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I am looking to identify the short sci fi story described below. It may be a really commonly known one, I just cannot remember the author or title.

A spaceship lands on a planet that is largely unexplored. A team of humans go in to investigate. They climb some trees, but these turn out to be huge tripedal worms, basically three large legs attached at a central hub. The human team accidentally (?) kill the juvenile worm, leading the parent worm to attack them. The last surviving member of the team starts running towards the spaceship, which is set to automatically leave the planet at a certain time. The worm pursues him by spinning around its centre like a wheel, each leg rising up and over before hitting the ground. The ship leaves before the human can reach it.

The story ends with the human and the worm in an endurance race, where it is implied that if the human tires before the worm, he will be crushed. The human says to the alien something like: 'thou art mighty', with the alien replying something like 'thou art mightier than I'.

I may have a few details wrong: i.e. maybe the worms have 4 'legs'. It's been many years since I read it.

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Would you believe five legs? "Quinquepedalian", a short story by Piers Anthony; first published in Amazing Stories, November 1963, available at the Internet Archive.

Here is a description of the baby alien:

There was a motion in the bush ahead. A large body was moving through the thicket, just out of sight, coming toward them. A serpentine neck poked out of the copse, bearing a cactuslike head a foot in diameter. The head swung toward them, circularly machairodont, a ring of six-inch eye-stalks extended.

The men froze, watching the creature. The head moved away, apparently losing its orientation in the silence. The neck was smooth and flexible, about ten feet in length; the body remained out of sight.

"Look at those teeth!" Slaker whispered fiercely. "That's our monster."

Immediately the head reacted, demonstrating acute hearing. It came forward rapidly, twenty feet above the ground; and in a moment the rest of the creature came into sight. The body was a globular mass about four feet across, mounted on a number of spindly legs. The creature walked with a peculiar caterpillar ripple, one ten-foot leg swinging around the body in a clockwise direction while the others were stationary, reminding Tinnerman of a wounded daddy-long-legs. The body spun, rotating with the legs; but the feet managed to make a kind of precessional progress. The spin did not appear to interfere with balance or orientation; the ring of eye-stalks kept all horizons covered.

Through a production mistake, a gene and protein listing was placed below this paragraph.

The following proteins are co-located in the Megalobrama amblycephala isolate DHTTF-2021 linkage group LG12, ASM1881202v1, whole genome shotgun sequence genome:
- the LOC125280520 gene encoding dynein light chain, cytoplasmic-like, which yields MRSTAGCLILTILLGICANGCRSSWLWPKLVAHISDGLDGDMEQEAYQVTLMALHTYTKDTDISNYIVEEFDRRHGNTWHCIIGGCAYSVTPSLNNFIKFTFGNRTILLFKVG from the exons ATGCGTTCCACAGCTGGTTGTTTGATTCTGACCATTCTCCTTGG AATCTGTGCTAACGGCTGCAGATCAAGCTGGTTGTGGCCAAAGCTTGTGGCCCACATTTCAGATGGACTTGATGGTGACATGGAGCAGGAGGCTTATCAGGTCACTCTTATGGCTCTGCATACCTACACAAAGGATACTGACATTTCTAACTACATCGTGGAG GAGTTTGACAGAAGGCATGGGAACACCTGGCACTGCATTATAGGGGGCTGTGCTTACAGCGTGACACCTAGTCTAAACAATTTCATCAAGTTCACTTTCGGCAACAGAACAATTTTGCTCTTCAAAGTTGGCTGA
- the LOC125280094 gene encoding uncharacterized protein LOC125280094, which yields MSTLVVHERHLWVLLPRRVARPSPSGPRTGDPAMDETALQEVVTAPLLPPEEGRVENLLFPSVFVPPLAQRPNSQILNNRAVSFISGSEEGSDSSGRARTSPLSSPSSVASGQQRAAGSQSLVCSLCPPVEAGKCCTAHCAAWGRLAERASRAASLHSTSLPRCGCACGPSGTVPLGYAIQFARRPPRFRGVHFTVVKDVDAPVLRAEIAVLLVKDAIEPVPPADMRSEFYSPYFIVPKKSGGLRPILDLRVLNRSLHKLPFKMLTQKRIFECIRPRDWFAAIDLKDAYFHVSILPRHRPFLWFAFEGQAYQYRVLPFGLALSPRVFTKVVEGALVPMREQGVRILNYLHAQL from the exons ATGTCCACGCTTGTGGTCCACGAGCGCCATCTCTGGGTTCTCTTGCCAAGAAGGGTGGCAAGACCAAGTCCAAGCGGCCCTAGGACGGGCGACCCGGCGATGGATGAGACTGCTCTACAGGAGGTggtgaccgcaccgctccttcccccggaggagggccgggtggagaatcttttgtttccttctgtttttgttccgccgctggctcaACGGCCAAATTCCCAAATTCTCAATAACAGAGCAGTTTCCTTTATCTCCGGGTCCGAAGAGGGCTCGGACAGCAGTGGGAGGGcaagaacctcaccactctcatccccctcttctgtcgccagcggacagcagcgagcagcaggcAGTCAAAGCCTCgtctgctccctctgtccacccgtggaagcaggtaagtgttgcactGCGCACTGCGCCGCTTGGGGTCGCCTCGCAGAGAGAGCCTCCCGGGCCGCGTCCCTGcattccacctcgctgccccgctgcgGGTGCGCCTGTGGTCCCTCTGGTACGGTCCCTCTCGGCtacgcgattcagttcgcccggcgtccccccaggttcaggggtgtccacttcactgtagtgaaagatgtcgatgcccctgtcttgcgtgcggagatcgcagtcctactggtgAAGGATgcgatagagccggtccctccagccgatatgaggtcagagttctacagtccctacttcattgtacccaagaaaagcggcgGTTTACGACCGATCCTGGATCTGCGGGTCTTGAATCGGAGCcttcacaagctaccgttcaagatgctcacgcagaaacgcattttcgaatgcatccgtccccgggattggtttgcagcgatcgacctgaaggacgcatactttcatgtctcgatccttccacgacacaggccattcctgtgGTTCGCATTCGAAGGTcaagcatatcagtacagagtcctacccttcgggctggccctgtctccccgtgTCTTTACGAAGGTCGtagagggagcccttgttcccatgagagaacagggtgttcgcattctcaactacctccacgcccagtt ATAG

Here is the ending:

Eleven hours later, on schedule, the ship took off. It would be three, four, five years before a squat colony ship came to set up frontier operations.

Quink was stalking him with ageless determination and rapidly increasing sagacity. Already she had learned to anticipate the geometric patterns he traced. He had led her through a simple square, triangle and star, giving up each figure when she solved it and set her body to intercept him ahead. Soon she would come to the conclusion that her prey was something more than a vicious rodent. Once she realized that she was dealing with intelligence, communication could begin.

Perhaps in time she would forgive him for the death of her child, and know that vengeance had been doubly extracted already. The time might come when he could walk in the open once more and not be afraid of a foot. At night, while she slept, he was safe; but by day—

Perhaps, when the colonists came, they would be greeted by a man riding the mightiest steed of all time. Or by the quinquepedalian, carrying its pet. It did not matter who was ascendant, so long as the liaison was established.

"Creature of the forest," he said again, doubling back as he perceived her bulk in wait at an intersection of the triquetra pattern. For a moment he stood and looked at her, so vast and beautiful, spinning in the dance of his destruction. "Creature of the forest," he said, "Thou art mighty.

"Thou art mightier than I." There was an answering blast bels in magnitude, like a goddess awakening beyond the horizon.

Seems to me it was the man, not the alien, saying "Thou art mightier than I."

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